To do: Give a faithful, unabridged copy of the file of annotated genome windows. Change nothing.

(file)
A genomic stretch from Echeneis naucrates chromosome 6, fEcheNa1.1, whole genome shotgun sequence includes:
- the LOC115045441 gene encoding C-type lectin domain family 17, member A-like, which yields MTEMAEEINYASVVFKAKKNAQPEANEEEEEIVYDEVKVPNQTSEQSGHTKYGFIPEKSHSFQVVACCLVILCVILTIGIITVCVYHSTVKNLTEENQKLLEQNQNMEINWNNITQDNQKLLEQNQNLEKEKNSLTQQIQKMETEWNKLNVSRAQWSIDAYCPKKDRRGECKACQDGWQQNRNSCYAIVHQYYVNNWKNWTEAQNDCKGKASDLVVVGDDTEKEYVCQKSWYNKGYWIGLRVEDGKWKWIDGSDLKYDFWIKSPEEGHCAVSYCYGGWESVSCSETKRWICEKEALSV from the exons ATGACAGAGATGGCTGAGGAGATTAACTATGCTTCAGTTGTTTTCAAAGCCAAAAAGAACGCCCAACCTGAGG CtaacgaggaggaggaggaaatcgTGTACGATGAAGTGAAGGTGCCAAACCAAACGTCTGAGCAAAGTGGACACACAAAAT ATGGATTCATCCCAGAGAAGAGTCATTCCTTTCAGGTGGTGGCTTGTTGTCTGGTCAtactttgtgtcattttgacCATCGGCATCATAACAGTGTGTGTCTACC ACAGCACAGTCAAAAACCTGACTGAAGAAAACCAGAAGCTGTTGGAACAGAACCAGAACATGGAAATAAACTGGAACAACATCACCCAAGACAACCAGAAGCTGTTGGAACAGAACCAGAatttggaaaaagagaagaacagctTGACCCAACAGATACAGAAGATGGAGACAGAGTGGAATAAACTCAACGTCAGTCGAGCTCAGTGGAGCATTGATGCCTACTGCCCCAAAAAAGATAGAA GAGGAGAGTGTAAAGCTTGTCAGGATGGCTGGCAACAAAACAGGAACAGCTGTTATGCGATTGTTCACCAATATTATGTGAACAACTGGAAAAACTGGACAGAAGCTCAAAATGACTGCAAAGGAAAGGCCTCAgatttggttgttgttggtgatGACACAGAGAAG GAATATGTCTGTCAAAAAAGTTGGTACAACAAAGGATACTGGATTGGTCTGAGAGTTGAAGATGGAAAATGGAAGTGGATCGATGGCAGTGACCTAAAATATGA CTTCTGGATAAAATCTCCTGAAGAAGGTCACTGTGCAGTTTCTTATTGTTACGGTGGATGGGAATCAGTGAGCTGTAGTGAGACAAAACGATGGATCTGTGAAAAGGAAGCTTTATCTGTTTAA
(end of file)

A genomic stretch from Echeneis naucrates chromosome 6, fEcheNa1.1, whole genome shotgun sequence includes:
- the LOC115045441 gene encoding C-type lectin domain family 17, member A-like, which yields MTEMAEEINYASVVFKAKKNAQPEANEEEEEIVYDEVKVPNQTSEQSGHTKYGFIPEKSHSFQVVACCLVILCVILTIGIITVCVYHSTVKNLTEENQKLLEQNQNMEINWNNITQDNQKLLEQNQNLEKEKNSLTQQIQKMETEWNKLNVSRAQWSIDAYCPKKDRRGECKACQDGWQQNRNSCYAIVHQYYVNNWKNWTEAQNDCKGKASDLVVVGDDTEKEYVCQKSWYNKGYWIGLRVEDGKWKWIDGSDLKYDFWIKSPEEGHCAVSYCYGGWESVSCSETKRWICEKEALSV from the exons ATGACAGAGATGGCTGAGGAGATTAACTATGCTTCAGTTGTTTTCAAAGCCAAAAAGAACGCCCAACCTGAGG CtaacgaggaggaggaggaaatcgTGTACGATGAAGTGAAGGTGCCAAACCAAACGTCTGAGCAAAGTGGACACACAAAAT ATGGATTCATCCCAGAGAAGAGTCATTCCTTTCAGGTGGTGGCTTGTTGTCTGGTCAtactttgtgtcattttgacCATCGGCATCATAACAGTGTGTGTCTACC ACAGCACAGTCAAAAACCTGACTGAAGAAAACCAGAAGCTGTTGGAACAGAACCAGAACATGGAAATAAACTGGAACAACATCACCCAAGACAACCAGAAGCTGTTGGAACAGAACCAGAatttggaaaaagagaagaacagctTGACCCAACAGATACAGAAGATGGAGACAGAGTGGAATAAACTCAACGTCAGTCGAGCTCAGTGGAGCATTGATGCCTACTGCCCCAAAAAAGATAGAA GAGGAGAGTGTAAAGCTTGTCAGGATGGCTGGCAACAAAACAGGAACAGCTGTTATGCGATTGTTCACCAATATTATGTGAACAACTGGAAAAACTGGACAGAAGCTCAAAATGACTGCAAAGGAAAGGCCTCAgatttggttgttgttggtgatGACACAGAGAAG GAATATGTCTGTCAAAAAAGTTGGTACAACAAAGGATACTGGATTGGTCTGAGAGTTGAAGATGGAAAATGGAAGTGGATCGATGGCAGTGACCTAAAATATGA CTTCTGGATAAAATCTCCTGAAGAAGGTCACTGTGCAGTTTCTTATTGTTACGGTGGATGGGAATCAGTGAGCTGTAGTGAGACAAAACGATGGATCTGTGAAAAGGAAGCTTTATCTGTTTAA